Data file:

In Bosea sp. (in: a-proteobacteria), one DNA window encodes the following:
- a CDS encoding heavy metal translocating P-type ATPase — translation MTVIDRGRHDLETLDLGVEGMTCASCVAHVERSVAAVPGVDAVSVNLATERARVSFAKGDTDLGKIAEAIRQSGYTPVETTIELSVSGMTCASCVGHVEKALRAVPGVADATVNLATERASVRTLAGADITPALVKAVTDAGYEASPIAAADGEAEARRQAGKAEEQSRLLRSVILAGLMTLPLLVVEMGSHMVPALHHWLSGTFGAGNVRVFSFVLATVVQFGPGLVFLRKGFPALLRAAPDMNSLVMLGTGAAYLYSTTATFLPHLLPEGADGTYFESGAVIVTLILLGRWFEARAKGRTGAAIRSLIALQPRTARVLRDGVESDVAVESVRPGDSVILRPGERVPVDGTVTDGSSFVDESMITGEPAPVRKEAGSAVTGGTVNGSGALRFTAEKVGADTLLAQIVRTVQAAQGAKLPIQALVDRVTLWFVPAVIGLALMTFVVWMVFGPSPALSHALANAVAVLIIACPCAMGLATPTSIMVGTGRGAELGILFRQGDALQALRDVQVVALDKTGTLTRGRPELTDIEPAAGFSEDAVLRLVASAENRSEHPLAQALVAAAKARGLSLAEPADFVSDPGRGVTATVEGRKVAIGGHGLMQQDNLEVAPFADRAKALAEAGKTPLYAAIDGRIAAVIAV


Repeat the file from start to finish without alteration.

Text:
In Bosea sp. (in: a-proteobacteria), one DNA window encodes the following:
- a CDS encoding heavy metal translocating P-type ATPase — translation MTVIDRGRHDLETLDLGVEGMTCASCVAHVERSVAAVPGVDAVSVNLATERARVSFAKGDTDLGKIAEAIRQSGYTPVETTIELSVSGMTCASCVGHVEKALRAVPGVADATVNLATERASVRTLAGADITPALVKAVTDAGYEASPIAAADGEAEARRQAGKAEEQSRLLRSVILAGLMTLPLLVVEMGSHMVPALHHWLSGTFGAGNVRVFSFVLATVVQFGPGLVFLRKGFPALLRAAPDMNSLVMLGTGAAYLYSTTATFLPHLLPEGADGTYFESGAVIVTLILLGRWFEARAKGRTGAAIRSLIALQPRTARVLRDGVESDVAVESVRPGDSVILRPGERVPVDGTVTDGSSFVDESMITGEPAPVRKEAGSAVTGGTVNGSGALRFTAEKVGADTLLAQIVRTVQAAQGAKLPIQALVDRVTLWFVPAVIGLALMTFVVWMVFGPSPALSHALANAVAVLIIACPCAMGLATPTSIMVGTGRGAELGILFRQGDALQALRDVQVVALDKTGTLTRGRPELTDIEPAAGFSEDAVLRLVASAENRSEHPLAQALVAAAKARGLSLAEPADFVSDPGRGVTATVEGRKVAIGGHGLMQQDNLEVAPFADRAKALAEAGKTPLYAAIDGRIAAVIAV